Monday, July 10, 2000
Tom responded to my last entry, in the process highlighting some of the vaguer aspects of what I was saying, so I'll clarify a bit...

Is Aaliyah's "Try Again" really that weird?

Not as an R&B single, no, and there are plenty that are much stranger, such as Destiny's Child's awesome "Perfect Man" from the same soundtrack, which has surpassed even "Caught Out There" in my opinion as being the most futuristic R&B track ever. What surprised me and surprises me still about "Try Again" is that it's snuck through the back door marked "mainstream pop" and hit the center stage. Perhaps my reaction is informed by living in Australia. The success of "Try Again" might not be as profound to Americans or British who think nothing of genres like hip hop and garage flooding the charts, but in Australia, where Mariah Carey started to flop the moment she invited rap artists onto her records, it's a genuinely new phenomenon.

Over here there are none of the urban infrastructures surrounding R&B that regularly lift it to the top of the charts, so each artist succeeds and fails on the basis of their pop savviness. Therefore the radical redefiniton of R&B over the past few years has gone unnoticed here. If you remove "Try Again" from the context of post-Timbaland R&B and view it solely pop (say, in a line-up with Celine Dion, Boyzone and Steps), it begins to seem pretty bizarre after all, even ignoring the acid gurgle, which was actually the last thing I was thinking about..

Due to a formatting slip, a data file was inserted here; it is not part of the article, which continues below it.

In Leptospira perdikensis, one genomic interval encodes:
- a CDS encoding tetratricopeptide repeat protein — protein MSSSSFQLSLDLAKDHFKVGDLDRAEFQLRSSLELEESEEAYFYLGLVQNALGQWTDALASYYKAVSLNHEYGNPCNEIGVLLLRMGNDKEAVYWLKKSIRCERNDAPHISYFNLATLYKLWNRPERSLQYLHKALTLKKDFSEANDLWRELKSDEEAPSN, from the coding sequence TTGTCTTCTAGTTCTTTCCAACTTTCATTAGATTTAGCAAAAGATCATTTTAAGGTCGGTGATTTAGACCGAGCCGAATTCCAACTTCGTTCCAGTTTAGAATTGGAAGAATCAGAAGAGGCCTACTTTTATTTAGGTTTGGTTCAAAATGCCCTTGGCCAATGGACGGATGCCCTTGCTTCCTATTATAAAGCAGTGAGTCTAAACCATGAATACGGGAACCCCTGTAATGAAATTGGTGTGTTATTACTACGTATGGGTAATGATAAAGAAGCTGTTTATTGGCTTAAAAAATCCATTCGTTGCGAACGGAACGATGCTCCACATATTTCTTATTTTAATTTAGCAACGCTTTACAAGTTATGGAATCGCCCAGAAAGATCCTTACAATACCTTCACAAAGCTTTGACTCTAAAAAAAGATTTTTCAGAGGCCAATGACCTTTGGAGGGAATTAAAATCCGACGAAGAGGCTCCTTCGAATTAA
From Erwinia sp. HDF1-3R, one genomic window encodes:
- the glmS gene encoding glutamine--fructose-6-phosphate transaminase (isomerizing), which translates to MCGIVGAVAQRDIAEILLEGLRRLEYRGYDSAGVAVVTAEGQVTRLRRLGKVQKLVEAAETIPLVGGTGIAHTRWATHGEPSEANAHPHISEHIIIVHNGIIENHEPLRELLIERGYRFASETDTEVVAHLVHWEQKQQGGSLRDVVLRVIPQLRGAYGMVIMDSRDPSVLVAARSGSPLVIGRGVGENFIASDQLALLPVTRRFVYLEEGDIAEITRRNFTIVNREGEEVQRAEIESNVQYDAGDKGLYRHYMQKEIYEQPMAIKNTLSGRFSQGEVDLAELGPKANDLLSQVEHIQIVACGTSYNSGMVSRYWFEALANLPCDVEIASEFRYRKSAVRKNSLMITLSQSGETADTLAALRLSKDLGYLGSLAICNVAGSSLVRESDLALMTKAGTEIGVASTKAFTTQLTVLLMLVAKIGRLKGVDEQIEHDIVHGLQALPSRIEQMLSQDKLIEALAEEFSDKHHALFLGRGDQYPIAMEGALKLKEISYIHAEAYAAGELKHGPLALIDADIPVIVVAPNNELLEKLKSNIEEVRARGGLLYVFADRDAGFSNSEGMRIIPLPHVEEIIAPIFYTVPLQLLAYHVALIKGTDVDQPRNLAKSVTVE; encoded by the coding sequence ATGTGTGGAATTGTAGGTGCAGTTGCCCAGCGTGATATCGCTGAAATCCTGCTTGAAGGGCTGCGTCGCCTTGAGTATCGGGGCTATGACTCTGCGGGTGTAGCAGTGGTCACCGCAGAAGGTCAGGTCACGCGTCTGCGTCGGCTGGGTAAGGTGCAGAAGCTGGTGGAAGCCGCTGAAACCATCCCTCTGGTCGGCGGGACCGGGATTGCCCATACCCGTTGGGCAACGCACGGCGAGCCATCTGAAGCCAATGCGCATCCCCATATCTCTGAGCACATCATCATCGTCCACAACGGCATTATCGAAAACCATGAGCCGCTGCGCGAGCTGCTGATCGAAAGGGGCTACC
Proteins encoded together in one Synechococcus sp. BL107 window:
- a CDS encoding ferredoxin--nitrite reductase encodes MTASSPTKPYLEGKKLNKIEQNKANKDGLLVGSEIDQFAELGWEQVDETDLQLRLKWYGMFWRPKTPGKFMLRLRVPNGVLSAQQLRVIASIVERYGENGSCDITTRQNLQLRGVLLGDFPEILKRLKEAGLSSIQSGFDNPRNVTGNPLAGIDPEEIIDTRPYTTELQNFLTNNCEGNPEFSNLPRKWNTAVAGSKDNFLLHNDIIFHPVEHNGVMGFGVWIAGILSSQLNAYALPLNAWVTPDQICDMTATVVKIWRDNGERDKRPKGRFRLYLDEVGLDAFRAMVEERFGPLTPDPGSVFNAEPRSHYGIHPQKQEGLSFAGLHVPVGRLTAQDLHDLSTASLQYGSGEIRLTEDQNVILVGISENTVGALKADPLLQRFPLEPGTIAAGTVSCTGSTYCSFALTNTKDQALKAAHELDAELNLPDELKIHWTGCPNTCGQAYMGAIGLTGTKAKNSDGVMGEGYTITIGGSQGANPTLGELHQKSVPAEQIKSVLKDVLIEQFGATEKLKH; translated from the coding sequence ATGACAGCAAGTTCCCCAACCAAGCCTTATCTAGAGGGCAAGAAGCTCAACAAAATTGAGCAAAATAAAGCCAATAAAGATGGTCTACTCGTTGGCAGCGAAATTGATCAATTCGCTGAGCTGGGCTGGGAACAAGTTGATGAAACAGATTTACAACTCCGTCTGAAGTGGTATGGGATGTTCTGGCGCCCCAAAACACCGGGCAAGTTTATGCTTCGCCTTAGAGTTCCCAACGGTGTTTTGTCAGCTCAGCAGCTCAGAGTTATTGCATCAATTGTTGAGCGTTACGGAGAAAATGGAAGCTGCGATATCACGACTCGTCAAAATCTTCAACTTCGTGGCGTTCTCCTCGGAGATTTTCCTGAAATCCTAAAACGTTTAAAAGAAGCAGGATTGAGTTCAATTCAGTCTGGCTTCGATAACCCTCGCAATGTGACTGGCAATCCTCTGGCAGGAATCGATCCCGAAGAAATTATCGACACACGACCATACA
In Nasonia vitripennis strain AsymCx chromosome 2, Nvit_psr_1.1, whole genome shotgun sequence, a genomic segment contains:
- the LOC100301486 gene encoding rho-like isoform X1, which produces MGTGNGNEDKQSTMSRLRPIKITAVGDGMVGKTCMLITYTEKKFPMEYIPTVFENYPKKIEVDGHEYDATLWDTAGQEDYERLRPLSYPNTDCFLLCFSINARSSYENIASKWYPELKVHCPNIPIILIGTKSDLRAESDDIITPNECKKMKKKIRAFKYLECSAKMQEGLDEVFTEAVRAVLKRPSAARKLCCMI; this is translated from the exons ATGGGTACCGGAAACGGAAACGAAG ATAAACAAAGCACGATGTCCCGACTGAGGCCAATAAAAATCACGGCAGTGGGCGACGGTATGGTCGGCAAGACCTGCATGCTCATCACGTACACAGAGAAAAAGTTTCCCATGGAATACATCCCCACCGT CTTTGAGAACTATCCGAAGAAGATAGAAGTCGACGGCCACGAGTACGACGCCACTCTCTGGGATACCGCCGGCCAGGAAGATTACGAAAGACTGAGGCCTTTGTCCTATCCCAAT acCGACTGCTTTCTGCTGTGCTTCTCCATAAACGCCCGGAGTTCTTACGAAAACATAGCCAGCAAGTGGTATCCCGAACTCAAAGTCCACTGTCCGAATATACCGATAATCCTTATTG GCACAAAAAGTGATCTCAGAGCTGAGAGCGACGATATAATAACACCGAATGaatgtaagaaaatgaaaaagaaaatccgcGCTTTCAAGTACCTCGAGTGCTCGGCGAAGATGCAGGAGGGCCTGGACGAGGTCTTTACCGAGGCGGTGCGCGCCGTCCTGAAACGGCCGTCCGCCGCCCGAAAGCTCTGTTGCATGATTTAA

The most subversive aspect of "Try Again" is that it's pop music trying desperately hard not to be pop. It doesn't comply with most of the preconceived models of the pop song - neither a bouncy "Wannabe"-type number or a weepy ballad. It doesn't even have the warm sexiness of most R&B that is successful over here. Instead "Try Again" is cold, not in a sterile mass-market sense but in a deliberately mechanical sense, and Aaliyah's vocals are so restrained and emotionless that the distinction between the verses and the choruses is pretty much theoretical. Just getting someone like my sister (who doesn't have great taste and who I most emphatically do not envy) to accept Timbaland's assymetrical beats and his gruf rapped intros is a pretty major achievement.

That achievement was made possible by every interesting song that has graced the charts before it, rather than Timbaland alone. The song doesn't make a radical break from everything that's gone before; rather, it simply extends the slight innovations that have been occuring in so much pop "filler". There's heaps of pop songs that I consider to be fundamentally "strange" and "bizarre": "Bills, Bills, Bills", Jordan Knight's "Give It To You", hell, even "Backstreet's Back" after all this time. Compare any of this stuff to the bland, washed-out crap that passes for Australian chart pop (see Leah Haywood's "We Think It's Love", S2S's "Sister", Bardot's "Poison" and "I Should Have Never Let You Go) and it sounds off the planet. Pop music as aural sculpture.